Conservation and Preservation
History of Conservation and Resource Management: The idea that humans have abused the planet's natural resources and environment is not modern in origin. The earliest writings suggesting concern for the environment date back to the time of the ancient Greeks, when Plato described the effects of soil degradation and deforestation on the peninsula of Attica. This brief account was followed by the accounts of many others as they documented the negative effects of agriculture, land use change, urbanization, and industrialization. In the first century, Columella and Pliny the Elder warned that poor land management in the croplands around Rome could have a negative effect on crop yields and may cause soil erosion.
Throughout the middle ages, countless accounts describe the effects of pollution and degradation on the environment. Overpopulation and the subsequent resource depletion are believed to be the cause of the collapse of the Mayan Civilization in the tenth century. During the middle ages, large tracts of forests were removed for their wood or converted into pasture and cropland in much of Europe and Asia. One of the first examples of deliberate preservation of wildlife occurred during this period when noblemen in Britain and Europe put aside areas of land for the purpose of hunting.
In the mid-1700s, the Industrial Revolution began in England. During this period most of the forests had been cut down, and coal was used to replace wood as source of energy. Burning coal produced atmospheric pollution on a local and regional scale. John Evelyn, a naturalist, complained in 1661 of the effects of atmospheric pollution on the air quality in London.
The Environmental Movement in Britain during the sixteenth, seventeenth and eighteenth centuries was primarily influenced by three major forces. Scientific discovery by naturalists provided a general understanding of how nature works. It also allowed for the recognition that human degradation of the environment influenced the survival of living organisms. By the 1880s, field and naturalist clubs had a combined membership of over 100,000 people. At this time, many of the members of these organizations were active in building collections of native birds, eggs and plants. However, the combined effort of the collectors was having a drastic effect on species numbers. As a result of the declining numbers of collected species, a wildlife protection movement developed. The last major force was the growing reaction to the environmental degradation caused by urbanization. Urbanization resulted in air pollution, water pollution, and the conversion of natural space into built environments.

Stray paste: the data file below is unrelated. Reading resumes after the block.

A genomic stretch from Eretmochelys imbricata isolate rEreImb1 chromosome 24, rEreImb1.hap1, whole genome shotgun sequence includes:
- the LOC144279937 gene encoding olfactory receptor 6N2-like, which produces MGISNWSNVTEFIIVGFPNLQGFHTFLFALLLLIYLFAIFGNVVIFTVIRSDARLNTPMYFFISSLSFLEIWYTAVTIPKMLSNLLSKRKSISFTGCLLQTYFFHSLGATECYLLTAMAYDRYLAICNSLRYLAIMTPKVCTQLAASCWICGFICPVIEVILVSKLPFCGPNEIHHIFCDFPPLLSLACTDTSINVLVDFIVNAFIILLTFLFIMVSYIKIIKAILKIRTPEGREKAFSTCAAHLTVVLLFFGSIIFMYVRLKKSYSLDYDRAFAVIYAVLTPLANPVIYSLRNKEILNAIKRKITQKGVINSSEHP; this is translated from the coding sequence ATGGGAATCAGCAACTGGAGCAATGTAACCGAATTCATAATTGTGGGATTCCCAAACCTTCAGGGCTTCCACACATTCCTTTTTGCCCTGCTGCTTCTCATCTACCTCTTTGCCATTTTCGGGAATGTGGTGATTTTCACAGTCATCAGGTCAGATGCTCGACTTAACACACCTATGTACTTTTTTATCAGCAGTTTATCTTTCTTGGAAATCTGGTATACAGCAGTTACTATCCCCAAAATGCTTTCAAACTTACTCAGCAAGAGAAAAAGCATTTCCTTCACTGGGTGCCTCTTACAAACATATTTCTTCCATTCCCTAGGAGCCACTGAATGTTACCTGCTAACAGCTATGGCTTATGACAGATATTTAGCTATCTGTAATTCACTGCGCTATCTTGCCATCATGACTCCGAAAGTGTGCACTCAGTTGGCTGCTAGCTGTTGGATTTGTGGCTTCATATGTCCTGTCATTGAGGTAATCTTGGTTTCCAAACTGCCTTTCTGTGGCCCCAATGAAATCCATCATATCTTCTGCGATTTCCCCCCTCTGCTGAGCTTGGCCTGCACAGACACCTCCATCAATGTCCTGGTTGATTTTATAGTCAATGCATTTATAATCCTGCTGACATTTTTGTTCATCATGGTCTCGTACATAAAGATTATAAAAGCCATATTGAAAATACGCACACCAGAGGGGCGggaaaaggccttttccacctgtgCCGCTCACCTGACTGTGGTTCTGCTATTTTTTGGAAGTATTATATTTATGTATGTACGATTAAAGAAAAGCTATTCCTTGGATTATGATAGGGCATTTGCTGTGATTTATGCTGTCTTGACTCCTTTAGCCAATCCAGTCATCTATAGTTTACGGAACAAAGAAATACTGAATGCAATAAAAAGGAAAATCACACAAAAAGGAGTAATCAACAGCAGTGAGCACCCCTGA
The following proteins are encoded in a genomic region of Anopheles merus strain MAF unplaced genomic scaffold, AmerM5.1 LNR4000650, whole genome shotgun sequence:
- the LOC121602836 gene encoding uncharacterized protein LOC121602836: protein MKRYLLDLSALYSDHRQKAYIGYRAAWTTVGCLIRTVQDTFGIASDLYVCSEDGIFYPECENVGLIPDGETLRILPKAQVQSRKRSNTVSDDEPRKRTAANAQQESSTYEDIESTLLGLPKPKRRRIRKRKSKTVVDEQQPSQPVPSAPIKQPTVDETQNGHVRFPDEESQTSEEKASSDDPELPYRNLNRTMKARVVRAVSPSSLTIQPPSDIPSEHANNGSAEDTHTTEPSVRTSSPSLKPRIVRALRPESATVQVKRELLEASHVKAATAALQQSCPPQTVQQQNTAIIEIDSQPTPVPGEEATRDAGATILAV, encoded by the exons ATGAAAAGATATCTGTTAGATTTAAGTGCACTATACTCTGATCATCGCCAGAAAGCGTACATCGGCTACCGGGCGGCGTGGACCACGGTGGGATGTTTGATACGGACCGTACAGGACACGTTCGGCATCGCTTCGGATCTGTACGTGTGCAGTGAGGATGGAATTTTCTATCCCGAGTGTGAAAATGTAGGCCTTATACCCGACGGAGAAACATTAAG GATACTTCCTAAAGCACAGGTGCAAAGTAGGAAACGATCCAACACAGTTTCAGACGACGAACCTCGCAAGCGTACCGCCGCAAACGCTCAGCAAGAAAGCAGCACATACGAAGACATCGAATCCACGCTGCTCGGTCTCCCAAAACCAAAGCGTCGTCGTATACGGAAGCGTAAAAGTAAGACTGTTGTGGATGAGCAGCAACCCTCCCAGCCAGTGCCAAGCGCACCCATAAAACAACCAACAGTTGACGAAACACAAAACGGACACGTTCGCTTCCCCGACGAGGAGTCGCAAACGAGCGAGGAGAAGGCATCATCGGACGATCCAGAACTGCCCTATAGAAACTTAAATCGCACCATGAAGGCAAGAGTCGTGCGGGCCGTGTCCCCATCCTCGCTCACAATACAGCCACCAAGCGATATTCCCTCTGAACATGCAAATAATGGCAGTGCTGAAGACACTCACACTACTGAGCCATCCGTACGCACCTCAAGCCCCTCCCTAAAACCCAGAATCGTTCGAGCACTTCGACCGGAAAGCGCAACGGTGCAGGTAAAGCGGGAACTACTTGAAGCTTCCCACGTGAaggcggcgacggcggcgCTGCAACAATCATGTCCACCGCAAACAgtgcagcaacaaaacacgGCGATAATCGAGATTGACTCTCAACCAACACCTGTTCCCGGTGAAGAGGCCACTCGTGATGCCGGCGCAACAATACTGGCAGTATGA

The first significant developments in environmentalism and conservation took place in the 19th century. In 1847, George Perkins Marsh gave a speech to the Agricultural Society of Rutland County, Vermont. The subject of this speech was that human activity was having a destructive impact on land, especially through deforestation and land conversion. The speech also became the foundation for his book Man and Nature or The Earth as Modified by Human Action, first published in 1864. In this book, Marsh warned of the ecological consequences of the continued development of the frontier (Also see Library of Congress - The Evolution of the Conservation Movement 1850-1920 home page).
Henry David Thoreau wrote the famous book about conservation and the environment called Walden in 1854. In the book Walden expressed the idea that human civilization was becoming too complex and removed from its foundations in the natural world. Thoreau suggested that humanity should simplify its economic and societal systems so that they are more in harmony with nature. He also suggested that humans should strive for environmental wisdom - which is the ability to make correct decisions and long-term planning by sorting through natural and human created facts and information.
In 1892, the Sierra Club was incorporated in the United States with John Muir as President. John Muir suggested that the utilitarian approach to resource management did not go far enough to protect nature. He suggested that certain resources should be permanently preserved and protected. As a result of his views, some areas in the United States were put aside as National Parks.
Influenced by Marsh's book, President Theodore Roosevelt decided to change the way the United States Government managed natural resources. With the help of Gifford Pinchot, his main conservation advisor, policies were developed and laws were passed to insure that resources would be managed using utilitarian principles. Utilitarian conservation suggests that renewable resources should be managed so that they will never be exhausted. President Theodore Roosevelt creates first national wildlife refuge, on Pelican Island, Florida. By 1909, the Roosevelt Government creates 200,000 square kilometres of national forests, 51 national wildlife refuges and 18 areas of special interest, including the Grand Canyon.